At the moment, the governments are forcing the other producers to do that, which is an indirect "invisible" subsidy to the renewable energy because it costs the other producers money and efficiency to ramp their production up and down as the wind blows. They have to keep running more expensive rolling reserve to do the adjustment, and they lose income by not being able to sell power.

Put simply, the real value of renewable power like wind and solar is much less than its production cost even when its technically at grid parity because its supply cannot follow demand.
dvdrushton
5 / 5 (2) Apr 11, 2014

It has, but it still can't survive without subsidies


And thus you show you show your inability to see the big picture. There are a couple of issues here. 1. As the price falls further, both wind and solar will survive without subsidies. As you point out - all governments are in the business of subsidizing all energy sources. Why do renewables suddenly get criticized for receiving subsidies? So governments are making a smart investment in the energy of the future. Why was that OK for fossil fuels, but you are now against subsidies for renewables? 2. The environmental/health costs of fossils means we must move to clean energy sources - subsidizing them until they are fully cost competitive is very smart.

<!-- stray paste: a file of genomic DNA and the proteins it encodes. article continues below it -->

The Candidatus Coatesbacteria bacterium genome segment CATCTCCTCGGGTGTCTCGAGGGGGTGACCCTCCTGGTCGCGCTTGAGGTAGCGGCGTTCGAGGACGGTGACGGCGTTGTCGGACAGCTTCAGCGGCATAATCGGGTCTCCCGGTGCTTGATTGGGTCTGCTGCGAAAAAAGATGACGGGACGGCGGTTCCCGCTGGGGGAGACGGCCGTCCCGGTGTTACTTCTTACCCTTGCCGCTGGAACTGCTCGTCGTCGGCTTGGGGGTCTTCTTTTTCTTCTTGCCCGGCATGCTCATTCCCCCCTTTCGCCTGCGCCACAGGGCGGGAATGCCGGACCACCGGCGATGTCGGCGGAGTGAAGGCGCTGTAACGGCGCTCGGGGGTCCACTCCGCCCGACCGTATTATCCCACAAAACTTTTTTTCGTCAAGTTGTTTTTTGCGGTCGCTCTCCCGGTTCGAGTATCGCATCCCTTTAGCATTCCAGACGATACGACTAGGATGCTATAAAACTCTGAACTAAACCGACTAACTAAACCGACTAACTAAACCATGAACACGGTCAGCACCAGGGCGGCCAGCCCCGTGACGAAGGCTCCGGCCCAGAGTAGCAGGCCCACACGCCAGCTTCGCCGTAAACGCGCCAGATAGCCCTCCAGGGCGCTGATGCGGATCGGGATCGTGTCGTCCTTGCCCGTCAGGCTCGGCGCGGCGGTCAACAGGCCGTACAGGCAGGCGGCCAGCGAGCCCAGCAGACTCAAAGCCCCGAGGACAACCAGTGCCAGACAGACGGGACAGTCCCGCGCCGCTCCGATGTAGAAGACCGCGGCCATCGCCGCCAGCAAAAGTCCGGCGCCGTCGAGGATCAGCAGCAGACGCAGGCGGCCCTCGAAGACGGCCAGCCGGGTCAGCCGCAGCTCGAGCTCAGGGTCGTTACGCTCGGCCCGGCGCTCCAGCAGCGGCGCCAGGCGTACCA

dvdrushton
5 / 5 (2) Apr 11, 2014
Put simply, the real value of renewable power like wind and solar is much less than its production cost even when its technically at grid parity because its supply cannot follow demand.


Which is why we are learning to develop the needed technologies to overcome this issue. Demand management, storage, energy transport. Do some reading - and you will see that we are well on the way to a very exciting new paradigm - and perhaps the people of Beijing will be able to breath again.
dvdrushton
5 / 5 (1) Apr 11, 2014
Ukraine has its own shale gas fields and could become energy independent in ten years


So you would promote a finite, expensive, dirty energy source, over an infinite, cheap, clean energy source. Maybe you should take a look at some of the studies coming out about the true cost of fracking. Here - I will start you off - https://stateimpa...prairie/